This Article analyzes the claimed power of the president to create federal law on the foundation of the executive's status as the constitutional representative of the United States in foreign affairs. Executive branch advocates have claimed such a power throughout constitutional history. In the most recent act of this historical drama, President Bush last year issued a surprise "Determination," which asserted that executive powers implied from Article II of the U.S. Constitution permit the president both to create and to unilaterally enforce the foreign affairs obligations of the United States under international law.
The Article first sets the context with a summary of the wide array of practical powers of the president in matters of foreign affairs. Unfortunately, the Constitution's text provides only limited guidance on the president's legal powers on this score. Nonetheless, as the Article describes, the supposed constitutional silence has motivated numerous presidents to assert a domestic lawmaking authority to advance executive branch policy preferences in foreign affairs. The broad claims of presidential power by the present Bush Administration have revived these historical controversies with particular vigor.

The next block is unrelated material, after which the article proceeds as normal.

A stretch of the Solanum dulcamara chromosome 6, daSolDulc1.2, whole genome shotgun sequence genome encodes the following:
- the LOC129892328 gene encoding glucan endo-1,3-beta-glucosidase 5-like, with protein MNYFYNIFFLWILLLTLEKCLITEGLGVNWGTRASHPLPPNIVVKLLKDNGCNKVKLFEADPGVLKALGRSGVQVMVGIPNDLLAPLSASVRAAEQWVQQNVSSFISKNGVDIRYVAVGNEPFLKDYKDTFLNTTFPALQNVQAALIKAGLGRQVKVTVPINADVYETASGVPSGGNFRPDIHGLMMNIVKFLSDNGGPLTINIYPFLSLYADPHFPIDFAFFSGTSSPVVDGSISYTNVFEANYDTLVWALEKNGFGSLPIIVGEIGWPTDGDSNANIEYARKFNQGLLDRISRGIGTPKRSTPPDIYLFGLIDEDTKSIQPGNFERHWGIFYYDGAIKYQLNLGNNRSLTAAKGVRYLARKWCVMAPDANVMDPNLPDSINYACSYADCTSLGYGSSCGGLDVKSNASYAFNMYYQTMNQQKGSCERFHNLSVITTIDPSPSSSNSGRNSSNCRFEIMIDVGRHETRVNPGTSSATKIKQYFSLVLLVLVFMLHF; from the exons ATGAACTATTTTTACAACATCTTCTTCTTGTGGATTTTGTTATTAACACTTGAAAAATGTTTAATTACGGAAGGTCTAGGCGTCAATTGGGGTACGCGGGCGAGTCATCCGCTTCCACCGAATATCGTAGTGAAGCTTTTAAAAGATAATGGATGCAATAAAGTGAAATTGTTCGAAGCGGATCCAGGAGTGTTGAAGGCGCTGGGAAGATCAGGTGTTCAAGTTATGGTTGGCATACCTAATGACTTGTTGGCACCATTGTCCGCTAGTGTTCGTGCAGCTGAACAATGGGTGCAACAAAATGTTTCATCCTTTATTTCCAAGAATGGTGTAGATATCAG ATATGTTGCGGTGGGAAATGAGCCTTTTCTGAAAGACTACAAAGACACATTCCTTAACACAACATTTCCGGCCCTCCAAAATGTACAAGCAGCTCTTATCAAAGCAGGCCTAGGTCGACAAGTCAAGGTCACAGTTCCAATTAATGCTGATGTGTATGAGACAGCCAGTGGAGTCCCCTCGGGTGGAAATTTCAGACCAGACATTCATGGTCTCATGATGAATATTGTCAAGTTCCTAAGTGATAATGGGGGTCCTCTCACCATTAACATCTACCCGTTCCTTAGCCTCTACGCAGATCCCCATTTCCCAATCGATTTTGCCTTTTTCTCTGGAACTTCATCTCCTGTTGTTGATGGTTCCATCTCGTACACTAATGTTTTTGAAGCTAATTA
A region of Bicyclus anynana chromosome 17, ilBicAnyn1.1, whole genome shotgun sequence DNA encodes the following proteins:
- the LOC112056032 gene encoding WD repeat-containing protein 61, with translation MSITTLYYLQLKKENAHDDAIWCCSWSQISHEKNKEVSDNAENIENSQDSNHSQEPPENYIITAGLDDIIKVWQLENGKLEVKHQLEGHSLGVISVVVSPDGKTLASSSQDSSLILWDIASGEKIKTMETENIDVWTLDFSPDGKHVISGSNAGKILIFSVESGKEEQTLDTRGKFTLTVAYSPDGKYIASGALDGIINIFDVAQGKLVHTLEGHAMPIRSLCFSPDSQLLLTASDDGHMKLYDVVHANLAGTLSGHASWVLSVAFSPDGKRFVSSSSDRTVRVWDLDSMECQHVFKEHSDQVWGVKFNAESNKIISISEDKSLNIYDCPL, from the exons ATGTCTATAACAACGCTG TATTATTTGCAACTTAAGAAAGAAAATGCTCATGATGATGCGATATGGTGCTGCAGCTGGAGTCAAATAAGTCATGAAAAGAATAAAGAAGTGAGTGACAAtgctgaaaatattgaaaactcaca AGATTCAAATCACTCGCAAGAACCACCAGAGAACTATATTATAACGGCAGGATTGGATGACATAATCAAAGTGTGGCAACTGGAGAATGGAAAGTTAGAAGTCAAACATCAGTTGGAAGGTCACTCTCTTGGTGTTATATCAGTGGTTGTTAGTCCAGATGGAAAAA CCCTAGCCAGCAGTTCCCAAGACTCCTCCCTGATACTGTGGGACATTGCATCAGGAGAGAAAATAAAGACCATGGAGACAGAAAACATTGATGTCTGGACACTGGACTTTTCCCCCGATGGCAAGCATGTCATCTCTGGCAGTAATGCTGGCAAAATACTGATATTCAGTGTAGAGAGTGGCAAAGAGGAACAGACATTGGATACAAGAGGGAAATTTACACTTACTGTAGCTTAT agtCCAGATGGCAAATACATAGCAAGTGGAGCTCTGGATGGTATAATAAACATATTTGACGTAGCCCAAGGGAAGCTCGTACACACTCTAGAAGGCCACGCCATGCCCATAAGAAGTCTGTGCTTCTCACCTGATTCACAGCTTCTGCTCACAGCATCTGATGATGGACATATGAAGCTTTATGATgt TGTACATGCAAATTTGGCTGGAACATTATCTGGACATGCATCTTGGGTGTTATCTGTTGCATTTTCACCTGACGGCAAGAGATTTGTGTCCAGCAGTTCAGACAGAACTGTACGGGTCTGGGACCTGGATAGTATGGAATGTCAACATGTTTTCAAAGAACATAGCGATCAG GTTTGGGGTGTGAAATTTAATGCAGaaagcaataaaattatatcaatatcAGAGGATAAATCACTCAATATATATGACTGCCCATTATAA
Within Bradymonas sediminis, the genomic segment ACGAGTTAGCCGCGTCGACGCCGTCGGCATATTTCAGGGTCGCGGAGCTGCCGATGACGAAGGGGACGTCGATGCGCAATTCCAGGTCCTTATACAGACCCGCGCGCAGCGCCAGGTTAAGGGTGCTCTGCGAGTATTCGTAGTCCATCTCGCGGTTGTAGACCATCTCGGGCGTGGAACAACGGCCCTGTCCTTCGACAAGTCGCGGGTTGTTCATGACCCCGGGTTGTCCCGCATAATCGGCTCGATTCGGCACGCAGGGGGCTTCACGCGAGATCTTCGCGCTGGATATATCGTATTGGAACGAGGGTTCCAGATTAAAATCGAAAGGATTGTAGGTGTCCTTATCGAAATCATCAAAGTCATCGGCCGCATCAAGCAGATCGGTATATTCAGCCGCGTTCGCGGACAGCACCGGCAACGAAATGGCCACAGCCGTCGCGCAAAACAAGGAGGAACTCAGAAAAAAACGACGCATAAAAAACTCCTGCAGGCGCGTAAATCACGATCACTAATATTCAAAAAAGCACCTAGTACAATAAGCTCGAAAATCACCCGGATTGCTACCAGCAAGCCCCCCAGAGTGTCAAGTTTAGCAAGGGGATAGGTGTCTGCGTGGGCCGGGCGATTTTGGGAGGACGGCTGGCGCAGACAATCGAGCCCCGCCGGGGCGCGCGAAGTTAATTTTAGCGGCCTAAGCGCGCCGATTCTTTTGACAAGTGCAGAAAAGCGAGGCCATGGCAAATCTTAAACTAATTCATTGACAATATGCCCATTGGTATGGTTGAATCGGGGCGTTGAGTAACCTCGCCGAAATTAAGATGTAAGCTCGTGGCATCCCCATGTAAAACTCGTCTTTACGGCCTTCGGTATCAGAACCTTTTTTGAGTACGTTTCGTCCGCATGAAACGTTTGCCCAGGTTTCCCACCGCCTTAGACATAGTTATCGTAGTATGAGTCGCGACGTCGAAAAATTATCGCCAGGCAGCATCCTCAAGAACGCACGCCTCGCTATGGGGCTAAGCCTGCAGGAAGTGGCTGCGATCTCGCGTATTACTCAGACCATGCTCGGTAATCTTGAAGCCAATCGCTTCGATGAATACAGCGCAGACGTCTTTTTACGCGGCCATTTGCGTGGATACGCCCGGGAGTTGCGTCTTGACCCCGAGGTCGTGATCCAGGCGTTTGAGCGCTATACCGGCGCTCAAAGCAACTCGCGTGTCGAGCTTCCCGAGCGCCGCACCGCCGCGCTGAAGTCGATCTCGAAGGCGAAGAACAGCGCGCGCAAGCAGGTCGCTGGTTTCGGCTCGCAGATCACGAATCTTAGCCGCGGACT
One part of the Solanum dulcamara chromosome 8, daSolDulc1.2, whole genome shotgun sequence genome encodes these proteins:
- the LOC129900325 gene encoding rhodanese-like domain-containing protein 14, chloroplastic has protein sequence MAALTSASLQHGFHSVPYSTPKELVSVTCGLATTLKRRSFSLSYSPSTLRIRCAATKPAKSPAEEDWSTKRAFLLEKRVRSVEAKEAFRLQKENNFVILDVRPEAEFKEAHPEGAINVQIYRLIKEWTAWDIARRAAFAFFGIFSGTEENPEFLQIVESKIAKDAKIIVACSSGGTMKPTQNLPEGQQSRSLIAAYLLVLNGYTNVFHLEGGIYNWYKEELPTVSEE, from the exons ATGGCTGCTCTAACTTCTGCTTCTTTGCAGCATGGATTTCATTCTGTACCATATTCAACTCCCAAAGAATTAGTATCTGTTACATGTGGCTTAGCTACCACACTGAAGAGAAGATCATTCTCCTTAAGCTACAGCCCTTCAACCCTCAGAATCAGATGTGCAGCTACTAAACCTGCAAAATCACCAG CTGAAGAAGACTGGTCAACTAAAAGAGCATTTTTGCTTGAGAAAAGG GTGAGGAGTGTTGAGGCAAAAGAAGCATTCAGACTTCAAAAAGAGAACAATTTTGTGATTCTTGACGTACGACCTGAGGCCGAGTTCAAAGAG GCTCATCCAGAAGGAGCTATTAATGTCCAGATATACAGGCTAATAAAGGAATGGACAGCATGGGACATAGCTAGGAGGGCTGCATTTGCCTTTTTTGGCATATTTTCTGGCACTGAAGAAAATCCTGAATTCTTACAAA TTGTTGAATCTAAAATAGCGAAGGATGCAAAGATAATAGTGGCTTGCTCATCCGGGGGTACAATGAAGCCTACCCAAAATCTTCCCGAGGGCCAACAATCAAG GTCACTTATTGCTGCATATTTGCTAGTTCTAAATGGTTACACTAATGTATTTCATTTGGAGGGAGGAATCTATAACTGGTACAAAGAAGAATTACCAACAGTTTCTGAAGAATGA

With this background, the Article develops three core principles of executive lawmaking on the foundation of the foreign affairs obligations of the United States: (1) that the Constitution does not vest in the president a general, discretionary lawmaking power in foreign affairs, even to enforce formal rights recognized in or formal obligations owed under international law; (2) that the president nonetheless may obtain such a power through an express or implied delegation from the U.S. Congress, including through the vehicle of a treaty; and (3) that the Constitution itself delegates to the president certain powers in foreign affairs, but the domestic incidents of these powers are both few and limited, and must yield to congressional power in any event.14_54UCLALRev309December2006